Q&A: How Microsoft Is Keeping Pace with an Ever-Changing Security Landscape

REDMOND, Wash., Feb. 15, 2005 — It seems quaint to think that just a dozen or so years ago, a PC with a 50-MHz processor and 100 MB of hard-disk drive space was a high-end computer. Most people at that time had not even begun to consider the potential of the Internet or e-mail — which were almost entirely corporate and academic tools — and the biggest threats to secure PC use were disgruntled employees, social engineering and the relatively remote possibility of a simple virus, written by someone more interested in showing off than anything else.

Today, its hard to imagine any part of life that doesnt somehow involve a PC. Nearly 700 million computers worldwide are used by 720 million people, a number that has doubled in four years.

Amid this growth, however, the rise of spam, phishing, identity theft, Trojan horses and other new threats have kept computer users on the defensive and software makers scrambling to fortify products, while still delivering innovative new technologies and further increasing the value that computers bring to our daily lives. Microsoft has countered the increase in criminal activity and security threats by accelerating its dedication to its Trustworthy Computing initiative and security, as reflected in recent accomplishments such as Microsoft Windows XP Service Pack 2 and a number of advances in server security. And more is still to come, including several announcements being made this week at RSA Conference 2005 in San Francisco (today through Feb.18).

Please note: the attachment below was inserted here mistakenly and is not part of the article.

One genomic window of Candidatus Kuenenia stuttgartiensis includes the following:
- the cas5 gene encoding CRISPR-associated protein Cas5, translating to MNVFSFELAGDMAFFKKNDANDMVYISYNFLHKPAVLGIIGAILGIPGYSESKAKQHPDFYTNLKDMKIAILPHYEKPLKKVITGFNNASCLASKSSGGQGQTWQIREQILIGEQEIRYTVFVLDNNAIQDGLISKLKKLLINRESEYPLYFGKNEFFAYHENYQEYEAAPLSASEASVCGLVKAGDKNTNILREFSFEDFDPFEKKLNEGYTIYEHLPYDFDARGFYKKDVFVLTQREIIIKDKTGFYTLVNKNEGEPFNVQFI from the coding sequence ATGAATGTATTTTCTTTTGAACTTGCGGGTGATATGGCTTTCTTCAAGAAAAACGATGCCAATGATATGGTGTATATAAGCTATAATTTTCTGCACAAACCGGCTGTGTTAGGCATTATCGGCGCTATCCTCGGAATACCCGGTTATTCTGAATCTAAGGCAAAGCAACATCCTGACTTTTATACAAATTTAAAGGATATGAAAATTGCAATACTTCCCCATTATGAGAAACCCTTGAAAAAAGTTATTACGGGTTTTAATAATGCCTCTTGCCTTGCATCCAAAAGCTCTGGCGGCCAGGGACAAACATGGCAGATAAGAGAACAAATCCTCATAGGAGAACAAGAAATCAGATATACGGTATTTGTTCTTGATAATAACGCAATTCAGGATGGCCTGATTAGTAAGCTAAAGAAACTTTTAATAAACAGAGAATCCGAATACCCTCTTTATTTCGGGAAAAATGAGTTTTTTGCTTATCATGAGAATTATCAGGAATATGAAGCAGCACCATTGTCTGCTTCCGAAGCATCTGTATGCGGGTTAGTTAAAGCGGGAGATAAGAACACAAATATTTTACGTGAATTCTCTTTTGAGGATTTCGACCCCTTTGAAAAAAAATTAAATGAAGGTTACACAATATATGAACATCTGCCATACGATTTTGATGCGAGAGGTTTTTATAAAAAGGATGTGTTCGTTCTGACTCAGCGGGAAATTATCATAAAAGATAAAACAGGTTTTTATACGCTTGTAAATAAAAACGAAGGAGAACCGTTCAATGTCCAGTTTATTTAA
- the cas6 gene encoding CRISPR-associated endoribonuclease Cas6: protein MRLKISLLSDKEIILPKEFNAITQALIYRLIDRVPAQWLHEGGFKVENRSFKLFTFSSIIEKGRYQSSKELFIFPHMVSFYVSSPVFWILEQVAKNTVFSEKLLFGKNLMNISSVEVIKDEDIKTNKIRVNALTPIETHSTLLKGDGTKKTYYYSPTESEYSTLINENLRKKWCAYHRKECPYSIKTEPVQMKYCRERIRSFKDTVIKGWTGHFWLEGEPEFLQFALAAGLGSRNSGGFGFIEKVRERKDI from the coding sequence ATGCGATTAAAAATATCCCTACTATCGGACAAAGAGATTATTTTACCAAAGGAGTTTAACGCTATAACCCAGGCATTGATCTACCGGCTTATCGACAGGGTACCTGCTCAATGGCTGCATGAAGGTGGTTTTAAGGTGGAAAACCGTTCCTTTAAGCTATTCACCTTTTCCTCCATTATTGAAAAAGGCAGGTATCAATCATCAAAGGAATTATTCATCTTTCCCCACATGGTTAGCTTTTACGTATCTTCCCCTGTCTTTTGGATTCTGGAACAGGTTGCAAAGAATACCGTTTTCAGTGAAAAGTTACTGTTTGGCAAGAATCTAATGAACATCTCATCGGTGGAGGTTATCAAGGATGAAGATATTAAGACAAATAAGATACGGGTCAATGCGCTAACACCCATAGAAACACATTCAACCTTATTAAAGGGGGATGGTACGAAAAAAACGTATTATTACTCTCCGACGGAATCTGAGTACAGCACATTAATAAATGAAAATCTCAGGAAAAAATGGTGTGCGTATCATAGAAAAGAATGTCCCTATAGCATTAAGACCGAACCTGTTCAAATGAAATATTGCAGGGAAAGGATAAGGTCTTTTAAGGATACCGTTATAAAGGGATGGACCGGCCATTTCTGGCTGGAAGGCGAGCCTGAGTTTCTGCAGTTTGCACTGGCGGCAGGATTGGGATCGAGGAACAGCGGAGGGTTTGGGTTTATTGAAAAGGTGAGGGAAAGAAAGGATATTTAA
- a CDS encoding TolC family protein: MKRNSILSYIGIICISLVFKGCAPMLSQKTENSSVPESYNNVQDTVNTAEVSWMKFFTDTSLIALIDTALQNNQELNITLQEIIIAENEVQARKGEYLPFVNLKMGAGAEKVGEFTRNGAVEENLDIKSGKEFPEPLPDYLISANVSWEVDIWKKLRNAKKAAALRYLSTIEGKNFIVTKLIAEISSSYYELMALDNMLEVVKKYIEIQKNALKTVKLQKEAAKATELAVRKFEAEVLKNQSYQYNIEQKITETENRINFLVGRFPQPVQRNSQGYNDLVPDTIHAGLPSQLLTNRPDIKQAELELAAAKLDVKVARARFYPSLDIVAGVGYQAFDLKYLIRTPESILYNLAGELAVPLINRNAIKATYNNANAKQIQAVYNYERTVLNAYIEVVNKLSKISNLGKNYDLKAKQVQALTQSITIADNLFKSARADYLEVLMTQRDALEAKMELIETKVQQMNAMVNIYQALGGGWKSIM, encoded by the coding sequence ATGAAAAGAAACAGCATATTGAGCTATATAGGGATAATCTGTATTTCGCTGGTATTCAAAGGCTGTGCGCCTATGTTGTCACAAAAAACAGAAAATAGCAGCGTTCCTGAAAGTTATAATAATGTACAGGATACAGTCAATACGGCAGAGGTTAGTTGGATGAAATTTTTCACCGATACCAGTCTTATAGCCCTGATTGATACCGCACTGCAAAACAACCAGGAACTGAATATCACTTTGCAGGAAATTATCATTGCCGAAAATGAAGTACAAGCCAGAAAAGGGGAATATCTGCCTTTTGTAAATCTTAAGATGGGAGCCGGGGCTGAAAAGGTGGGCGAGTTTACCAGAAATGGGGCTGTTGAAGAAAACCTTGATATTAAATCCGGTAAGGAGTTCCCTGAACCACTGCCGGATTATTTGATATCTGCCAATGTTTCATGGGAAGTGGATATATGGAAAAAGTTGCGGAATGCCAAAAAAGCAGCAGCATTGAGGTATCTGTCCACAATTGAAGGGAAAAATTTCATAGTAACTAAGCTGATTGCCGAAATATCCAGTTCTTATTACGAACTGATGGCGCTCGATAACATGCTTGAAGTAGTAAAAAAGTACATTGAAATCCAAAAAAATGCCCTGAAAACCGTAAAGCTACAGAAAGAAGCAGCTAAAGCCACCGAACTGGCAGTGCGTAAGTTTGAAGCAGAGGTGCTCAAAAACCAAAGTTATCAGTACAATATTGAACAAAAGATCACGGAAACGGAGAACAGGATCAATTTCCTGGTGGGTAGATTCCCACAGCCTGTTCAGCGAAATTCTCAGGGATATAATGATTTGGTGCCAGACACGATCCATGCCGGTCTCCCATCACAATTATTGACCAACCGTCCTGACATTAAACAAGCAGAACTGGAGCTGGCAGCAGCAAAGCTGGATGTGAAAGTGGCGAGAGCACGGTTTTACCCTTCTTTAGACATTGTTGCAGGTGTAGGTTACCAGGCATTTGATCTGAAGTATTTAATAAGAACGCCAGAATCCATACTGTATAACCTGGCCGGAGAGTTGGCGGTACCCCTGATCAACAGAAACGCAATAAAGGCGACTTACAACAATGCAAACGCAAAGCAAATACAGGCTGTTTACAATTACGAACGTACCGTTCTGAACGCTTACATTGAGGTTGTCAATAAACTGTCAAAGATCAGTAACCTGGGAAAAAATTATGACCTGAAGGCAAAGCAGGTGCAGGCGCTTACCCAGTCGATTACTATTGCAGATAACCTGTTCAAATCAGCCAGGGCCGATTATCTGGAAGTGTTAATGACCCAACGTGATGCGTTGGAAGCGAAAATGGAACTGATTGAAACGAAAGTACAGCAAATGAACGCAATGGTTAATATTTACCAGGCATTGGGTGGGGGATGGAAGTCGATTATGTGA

Mike Nash, Corporate V.P., Microsoft Security Business & Technology Unit

PressPass recently caught up with Mike Nash , corporate vice president of the Security Business & Technology Unit at Microsoft, to talk about how Microsoft is adjusting to the ever-evolving environment of PC security.

PressPass: What is your view of the computer security landscape currently?

Nash: Just in the last year or so, weve seen a shift in the threat environment in a number of areas. For one, cyber-criminals have advanced from fairly simple virus writing to more clever attacks, sometimes using more than one attack mechanism. This would include tactics such as elaborate phishing scams, which use phony Web sites to steal credit-card numbers and perpetrate identity theft; fraudulent spam that launches viruses or spyware; and malware such as Trojans, which enable bad guys to take remote control over thousands of computers for massive, distributed attacks.

Another shift is in the motive of the typical cyber-criminal. A few years ago, most of the people who launched viruses did so for fame or notoriety. Now, according to the FBI, online fraud and malware attacks are much more oriented toward financial goals, and increasingly appear to involve organized crime. Another new development is that the PC is no longer the only target for online crime — cell phones and other mobile operating systems are new vehicles for viruses, spam and other threats.

PressPass: Many security issues come through the browser. How are you working to improve browser security?